Monday, November 24, 2008

Victorian Lives: Sarah Greengrove, Hopper

In case you were inclined to think that Dickens made up some of the more piteous episodes in his novels . . .

From The Times, 17 October 1844:

"Maidstone Petty Sessions ~ Sarah Greengrove, a girl about 15 years of age, was charged with stealing 10 turnips, value 4d., the property of Mr. Charles Frederick Baxter. James Smith, a man in the employ of Mr. Baxter, stated that on going into the field yesterday (Thursday) morning, about 6 o’clock, he observed the prisoner pulling turnips; he went up to her, when she dropped them and walked away, but was apprehended in the course of the morning.

"The girl denied taking 10, but stated that she had come from Marden that morning, where she had been hopping [i.e., harvesting hops -- KT], and being very hungry and thirsty, went into the field and drew four turnips.

"Mr. Ellis [the magistrate] said there was no direct evidence of her having taken 10 turnips, but from her own admission she had taken four under the circumstances stated. It did not appear that she was one of those that had committed depredations there before, and he should leave it for Mr. Baxter to use his own discretion in going any further with the case.

"Mr. Baxter said he wished to press the case, as he had lost a great many turnips, and had been subject to several severe depredations lately on his farm.

"Mr. Ellis thought this a very different case to that of an old offender.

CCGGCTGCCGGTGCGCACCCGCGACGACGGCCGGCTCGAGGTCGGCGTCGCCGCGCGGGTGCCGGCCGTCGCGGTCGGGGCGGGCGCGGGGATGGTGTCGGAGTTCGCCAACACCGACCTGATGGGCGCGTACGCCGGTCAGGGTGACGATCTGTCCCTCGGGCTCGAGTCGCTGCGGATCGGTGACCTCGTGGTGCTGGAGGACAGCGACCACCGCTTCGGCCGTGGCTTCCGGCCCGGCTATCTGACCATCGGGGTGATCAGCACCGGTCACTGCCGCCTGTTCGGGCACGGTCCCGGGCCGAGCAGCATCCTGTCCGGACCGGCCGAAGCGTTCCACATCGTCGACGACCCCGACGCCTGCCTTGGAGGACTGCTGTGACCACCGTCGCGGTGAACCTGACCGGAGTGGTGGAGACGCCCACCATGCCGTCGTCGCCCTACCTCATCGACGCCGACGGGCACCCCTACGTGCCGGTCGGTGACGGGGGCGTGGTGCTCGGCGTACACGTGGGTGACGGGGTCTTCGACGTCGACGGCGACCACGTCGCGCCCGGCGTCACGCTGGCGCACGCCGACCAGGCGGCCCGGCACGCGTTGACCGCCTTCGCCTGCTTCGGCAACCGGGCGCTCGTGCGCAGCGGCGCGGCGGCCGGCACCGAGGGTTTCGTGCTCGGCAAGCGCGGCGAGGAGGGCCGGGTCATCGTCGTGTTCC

"Mr. Baxter said they had a great difficulty in catching them, and he was determined to make an example of the first one.

"Mr. Ellis regretted very much that his appeal to Mr. Baxter had no effect, for he felt extremely sorry to be obliged to send her to prison; but, as Mr. Baxter seemed determined to press the charge, they had no alternative but to do that. She was then sentenced to pay 4d., the value of the turnips, 3s.6d. costs, and 6d. penalty.

"Prisoner said she had no money, and was ordered to sit down.

"Shortly after, a boy entered the court, crying bitterly, and on going towards the bench said that he had taken his shoes from off his feet and pawned them to pay for his sister. He then gave the money to the magistrate's clerk, Mr. Case, and the girl was discharged.

"We understand that the money was refunded to the boy, and he immediately went to redeem his shoes."

Shown here: Unidentified "Waif Girl," from Hidden Lives Revealed: A Virtual Archive ~ Children in Care, 1881-1918 (this fascinating website features unique archival material about poor and disadvantaged children cared for by The Waifs' and Strays' Society).

Resources

"Hopping Down in Kent," The Museum of Kent Life

"The Hoppers of Kent," BBC Legacies

5 comments:

Adullamite said...

Good post.
This girl, and the shoe pawning, could not have been an unusual occurrence!

Christina said...

This is a very interesting article. The plight of poor children in the 19th century was so truly appalling. The pauper apprentices (like Oliver Twist) had absolutely no rights whatsoever and were virtually slaves to their masters. I find it all terribly moving. And, of course, Dickens based much of "David Copperfield" on his own experiences in the blacking factory :-(.
Thank you for such a fascinating site :-)

Hilliard & Croft

Most Beautiful Princess

ArtSparker said...

It is wonderful that the money was refunded, in itself makes me think better of the Victorian Age. See Robert Hughes' "The Fatal Shore" for more about transportation for thefts of food or clothing.

David said...

The kindness of the magistrate and the ultimate refund are telling. We like to sit in judgment of the past and to label eras as cruel, but human kindness is inevitably evident if you look for it. I think we get pleasure in such judgment simply because it gives us a sense of superiority that we don't really deserve.

Kristan Tetens said...

Well said!

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